In a recent article in the NRO and carried at MD.com, Joshua Livestro give us his spin on the effect of SSM on marriage in the Netherlands. Suggesting we re-read two articles by Dr. Stanley Kurtz, Mr. Livestro provides a tiny new snippet of data. He tells us the marriage rate in the Netherlands has dropped, and suggests this is due to SSM.
It is worth examining this tiny nugget of data, and seeing whether or not it seems to support Mr. Livestro’s claim. I must warn the reader: It does not.
Let us begin with Mr. Livestro’s claim:
Yes. The marriage rate declined in the Netherlands over the last decade. However, it is very odd to suggest this is somehow caused by the campaign for same sex marriage. The figure below shows the marriage rate in the Netherlands, the European average and the average for Scandinavia.
The marriage rate in the Netherlands closely matched the European average in 1991; it still does. Arguably, no country in Europe tracks the average more closely than the Netherlands. Many attribute the decrease in the European marriage rate, in part, to the aging population in Europe; it is plausible the aging Dutch population also has some effect. It boggles the mind that anyone would attribute the Dutch drop to legalized SSM.
However, Mr. Livestro prefers to suggest this:
On my graph, I noted two key events in the campaign for SSM in the Netherlands. At least to my eyes, the drop does not appear particularly connected to the legalization of either Registered Partnerships or Same Sex Marriage.
I guess Mr. Livestro can attribute this decrease to whatever he likes; I think it’s a coincidence. The campaign for same sex marriage in the Netherlands occurred just as the marriage rate was dropping all over Europe. The mailman delivered my mail just as the garbage man picked up my garbage. Unless I see evidence to connect the two things, one doesn’t seem to have much to do with the other.
Nevertheless, let us examine an intriguing possibility that Mr. Livestro attributes to Andrew Sullivan.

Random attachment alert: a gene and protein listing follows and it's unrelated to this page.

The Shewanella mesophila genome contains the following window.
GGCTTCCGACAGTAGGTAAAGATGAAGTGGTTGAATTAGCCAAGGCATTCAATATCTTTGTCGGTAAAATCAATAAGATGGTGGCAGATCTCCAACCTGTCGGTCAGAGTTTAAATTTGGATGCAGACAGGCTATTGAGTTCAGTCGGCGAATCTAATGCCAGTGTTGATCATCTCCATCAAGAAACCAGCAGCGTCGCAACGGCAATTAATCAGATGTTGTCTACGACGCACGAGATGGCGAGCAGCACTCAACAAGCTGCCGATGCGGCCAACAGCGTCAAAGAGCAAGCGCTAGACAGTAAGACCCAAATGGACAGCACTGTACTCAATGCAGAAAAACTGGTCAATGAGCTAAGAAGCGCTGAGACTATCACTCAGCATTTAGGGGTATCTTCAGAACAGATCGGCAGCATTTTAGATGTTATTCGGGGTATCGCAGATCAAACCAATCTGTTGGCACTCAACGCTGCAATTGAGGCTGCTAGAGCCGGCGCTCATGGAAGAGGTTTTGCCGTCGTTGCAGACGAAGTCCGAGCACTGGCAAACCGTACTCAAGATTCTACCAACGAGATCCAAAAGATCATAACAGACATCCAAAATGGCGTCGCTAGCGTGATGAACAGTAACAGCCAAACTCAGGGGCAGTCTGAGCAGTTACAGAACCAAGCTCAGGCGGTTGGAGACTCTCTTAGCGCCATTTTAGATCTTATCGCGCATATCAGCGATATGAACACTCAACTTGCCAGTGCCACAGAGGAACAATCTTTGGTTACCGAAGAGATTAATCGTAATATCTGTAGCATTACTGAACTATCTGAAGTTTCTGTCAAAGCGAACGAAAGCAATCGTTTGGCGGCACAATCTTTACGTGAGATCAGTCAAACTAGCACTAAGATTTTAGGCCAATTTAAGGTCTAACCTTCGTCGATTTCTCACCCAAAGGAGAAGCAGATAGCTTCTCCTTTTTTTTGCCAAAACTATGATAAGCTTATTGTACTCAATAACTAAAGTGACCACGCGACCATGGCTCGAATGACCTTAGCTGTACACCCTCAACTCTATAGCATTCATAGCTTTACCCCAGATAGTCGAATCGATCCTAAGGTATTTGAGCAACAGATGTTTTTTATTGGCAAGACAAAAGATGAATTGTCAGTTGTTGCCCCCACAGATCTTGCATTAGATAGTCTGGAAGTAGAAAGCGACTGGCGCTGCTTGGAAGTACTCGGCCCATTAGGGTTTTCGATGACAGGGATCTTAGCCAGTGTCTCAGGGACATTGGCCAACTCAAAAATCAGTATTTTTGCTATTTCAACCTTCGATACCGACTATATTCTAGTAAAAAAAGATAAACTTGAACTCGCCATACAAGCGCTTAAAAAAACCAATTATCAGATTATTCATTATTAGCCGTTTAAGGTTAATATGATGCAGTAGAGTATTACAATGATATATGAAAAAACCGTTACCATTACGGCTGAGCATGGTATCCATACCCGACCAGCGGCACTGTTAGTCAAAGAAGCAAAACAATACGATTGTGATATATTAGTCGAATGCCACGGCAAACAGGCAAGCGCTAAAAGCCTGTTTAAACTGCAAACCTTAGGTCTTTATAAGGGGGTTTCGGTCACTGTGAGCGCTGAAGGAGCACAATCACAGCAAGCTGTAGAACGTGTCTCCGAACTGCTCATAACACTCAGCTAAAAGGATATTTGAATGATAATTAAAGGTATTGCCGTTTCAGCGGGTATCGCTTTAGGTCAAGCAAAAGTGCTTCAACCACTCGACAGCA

As those who have been read Stanley Kurtz’s various articles know, SSM, and “de facto” same sex marriage exist in Norway, Sweden and Denmark. Interestingly, if we examine the average for Scandinavia, we see a slight rise in the marriage rate in those countries. Since this rise is totally at variance with the erosion we seen in the rest of Europe, it supports Andrew Sullivan’s premise that the campaign for SSM could strengthen the institution under the threat of countercultural erosion.
It’s rather interesting to go further. Examining the balance of the evidence, we see mounting support for Andrew Sullivan’s view:
- In Europe, the non-marital birth rate has risen less in Scandinavian countries with legal or de-facto SSM than in countries that without SSM. This comparison includes the Netherlands where the rise in illegitimacy hardly breaks out of the European mold. See “Tired”
- In Europe, the marriage rate has risen slightly in Scandinavian countries with legal SSM or defacto SSM. See figure above.
- In the US, the rate of increase in the non-marital birth ratio decelerated soon after the campaign for SSM went national. See “Reemergence of Marriage”. At a minimum, the campaign for SSM didn’t cause unmarried American women to rush out and get pregnant; in fact, it would appear many refrained!
- In the Netherlands, notwithstanding Mr. Livestro’s laments, the marriage rate has declined at the average rate for the rest of Europe. See figure above. So, SSM seems to have caused no harm.
So, based on fuller examination of the data than provided by either Dr. Kurtz or Mr. Livestro, SSM tends to benefit the institution of marriage. Sure, maybe it’s just a coincidence that the same sex marriage movement in Scandinavia and the US coincides with the improvements in the institution of marriage. As Mr. Livestro might say ( if he liked the data), “Maybe– but it would be an awfully big coincidence.”
Or maybe, Andrew Sullivan is right. If we legalize SSM, we will see marriage strengthened!4
 To obtain the European average, averaging all countries listed by newCronos. I excluded Lichtenstein because Lichtenstein failed to report 4 years.
 I calculated the Scandinavian average using Norway, Sweden and Denmark.
 I can’t help but wonder if that blip in 2000 isn’t due to enthusiastic couples wishing to marry at the turn of the millennium.
 I was hoping I wouldn’t have to fulfill my pledge quite so soon! I hope Mr. Livestro has taken over for Stanley Kurtz; Mr. Livestro’s articles are shorter.
Ohh.. I edited a sentence for clarity! Those who read first can guess which one.